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Grim ‘Road to Perdition’ not typical summer flick

Dennis Piszkiewicz

What strikes you first about “The Road to Perdition” are the

images. Bleak, cold and monochromatic -- images of northern Illinois

in winter.

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The year is 1931; prohibition is on its way out; and economic

depression is tearing at the country. Then coming to the center of

the screen, but still in shadow, is Michael Sullivan, played by Tom

Hanks, a man who is as bleak, cold and colorless as the landscape.

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Sullivan’s sins are about to catch up with him, to send him on a

mission of revenge and give him a final chance at salvation.

Sullivan is a thug who works for an Irish mob boss named John

Rooney, played by Paul Newman. Rooney took Sullivan in as a young

orphan. He gave Sullivan a home and a profession. Sullivan pays

Rooney back by being a loyal soldier and a ruthless killer. He is

also a devoted, although distant, family man. Sullivan’s grim but

stable existence is turned upside down by Rooney’s son, resentful of

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his father’s close relationship with Sullivan. Sullivan and his

12-year-old son abandon their home and begin a six-week road trip

during which Sullivan confronts his enemies, and his son learns how

to be a better man than his father.

Inevitably, “The Road to Perdition” invites comparisons to

gangster movies of the past, like “The Godfather.” In some ways it is

also reminiscent of Greek and Shakespearean tragedy and those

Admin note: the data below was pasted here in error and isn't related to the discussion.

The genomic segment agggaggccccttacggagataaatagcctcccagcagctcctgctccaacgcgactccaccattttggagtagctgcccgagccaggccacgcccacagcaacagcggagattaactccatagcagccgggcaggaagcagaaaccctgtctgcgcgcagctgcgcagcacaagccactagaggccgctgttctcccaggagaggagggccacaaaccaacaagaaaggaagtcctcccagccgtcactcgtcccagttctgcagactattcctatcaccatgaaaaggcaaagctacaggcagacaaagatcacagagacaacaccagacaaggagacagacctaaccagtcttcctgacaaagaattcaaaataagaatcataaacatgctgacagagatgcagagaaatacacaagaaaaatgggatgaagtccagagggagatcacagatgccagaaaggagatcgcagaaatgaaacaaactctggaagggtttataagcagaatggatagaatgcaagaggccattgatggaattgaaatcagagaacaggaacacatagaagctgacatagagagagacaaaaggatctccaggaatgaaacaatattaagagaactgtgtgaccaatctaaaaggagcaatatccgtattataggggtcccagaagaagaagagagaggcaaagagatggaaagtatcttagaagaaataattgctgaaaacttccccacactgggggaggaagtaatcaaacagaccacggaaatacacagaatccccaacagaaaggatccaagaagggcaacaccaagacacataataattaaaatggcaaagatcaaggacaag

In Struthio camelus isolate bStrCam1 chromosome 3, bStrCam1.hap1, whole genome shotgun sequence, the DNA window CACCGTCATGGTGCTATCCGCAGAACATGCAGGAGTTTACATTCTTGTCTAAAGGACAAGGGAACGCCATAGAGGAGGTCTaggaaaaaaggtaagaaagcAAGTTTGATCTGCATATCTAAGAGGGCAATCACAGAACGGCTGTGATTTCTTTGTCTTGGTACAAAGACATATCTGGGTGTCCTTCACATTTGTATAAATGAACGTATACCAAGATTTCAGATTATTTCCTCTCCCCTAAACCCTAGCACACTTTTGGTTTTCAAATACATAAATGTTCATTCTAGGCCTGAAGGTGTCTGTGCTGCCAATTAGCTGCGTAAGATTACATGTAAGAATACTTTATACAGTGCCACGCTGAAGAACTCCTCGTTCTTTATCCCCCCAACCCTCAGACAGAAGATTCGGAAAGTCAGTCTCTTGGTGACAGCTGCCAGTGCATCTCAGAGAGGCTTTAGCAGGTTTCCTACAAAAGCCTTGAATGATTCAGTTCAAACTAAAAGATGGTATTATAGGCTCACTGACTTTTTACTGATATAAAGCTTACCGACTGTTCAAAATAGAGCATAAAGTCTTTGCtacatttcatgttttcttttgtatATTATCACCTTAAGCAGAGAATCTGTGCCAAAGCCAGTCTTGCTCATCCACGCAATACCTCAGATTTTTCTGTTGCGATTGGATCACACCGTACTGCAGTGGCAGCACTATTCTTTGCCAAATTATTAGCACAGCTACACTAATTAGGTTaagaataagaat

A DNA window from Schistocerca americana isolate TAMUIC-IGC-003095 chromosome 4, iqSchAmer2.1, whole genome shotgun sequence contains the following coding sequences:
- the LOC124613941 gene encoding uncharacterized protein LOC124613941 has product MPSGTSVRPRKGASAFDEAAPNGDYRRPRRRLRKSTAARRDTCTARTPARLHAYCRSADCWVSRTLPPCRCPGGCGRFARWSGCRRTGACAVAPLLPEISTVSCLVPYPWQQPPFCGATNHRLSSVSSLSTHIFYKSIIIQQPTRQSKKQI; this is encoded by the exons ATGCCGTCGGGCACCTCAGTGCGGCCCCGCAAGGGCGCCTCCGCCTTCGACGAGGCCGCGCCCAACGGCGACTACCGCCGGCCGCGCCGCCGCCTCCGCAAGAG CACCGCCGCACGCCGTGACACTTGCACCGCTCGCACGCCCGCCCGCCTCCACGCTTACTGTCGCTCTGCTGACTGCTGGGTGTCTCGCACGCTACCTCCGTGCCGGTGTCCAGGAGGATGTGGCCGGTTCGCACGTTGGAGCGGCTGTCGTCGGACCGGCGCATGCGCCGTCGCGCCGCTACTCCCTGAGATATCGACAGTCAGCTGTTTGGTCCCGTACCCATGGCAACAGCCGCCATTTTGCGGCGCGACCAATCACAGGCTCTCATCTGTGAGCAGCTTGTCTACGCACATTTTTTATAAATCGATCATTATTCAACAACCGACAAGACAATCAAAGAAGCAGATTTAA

Japanese Samurai movies of several decades ago. The film’s makers may

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not have achieved all of their ambitions, but what they put on the

screen is a wonder to behold.

Visually, the film is stunning. The sets and costumes evoke the

time. The winter landscapes, subdued lighting and omnipresent

freezing rain define a mood of danger, if not despair.

The script has a few weak spots. The most notable of these is

Sullivan’s decision to get the attention of Al Capone’s outfit by

robbing banks where it keeps its cash -- a dangerous move at best.

The film uses these robberies as a way to bring a little humor into

the otherwise grim, unfolding tragedy. Humor may have worked in

“Bonnie and Clyde,” but is seems out of place in this dark drama.

Hanks, as Sullivan, never smiles and rarely betrays emotion. He

plays Sullivan as if he is imploding into the moral vacuum he has

made of his life. Newman effortlessly plays mob boss Rooney, who has

built an empire of crime, power and wealth, with the full expectation

that he will spend eternity in hell. Both actors turn in outstanding

performances as friends who become mortal enemies.

If you’re thinking of seeing “The Road to Perdition,” know what

you’re getting into. Summer is the time when theaters play

empty-headed comedies, action-filled escapism and sequels. This

original film is as far as one can get from that pattern. “The Road

to Perdition” takes the moviegoer on a grim and emotional journey.

* DENNIS PISZKIEWICZ is a Laguna Beach resident.


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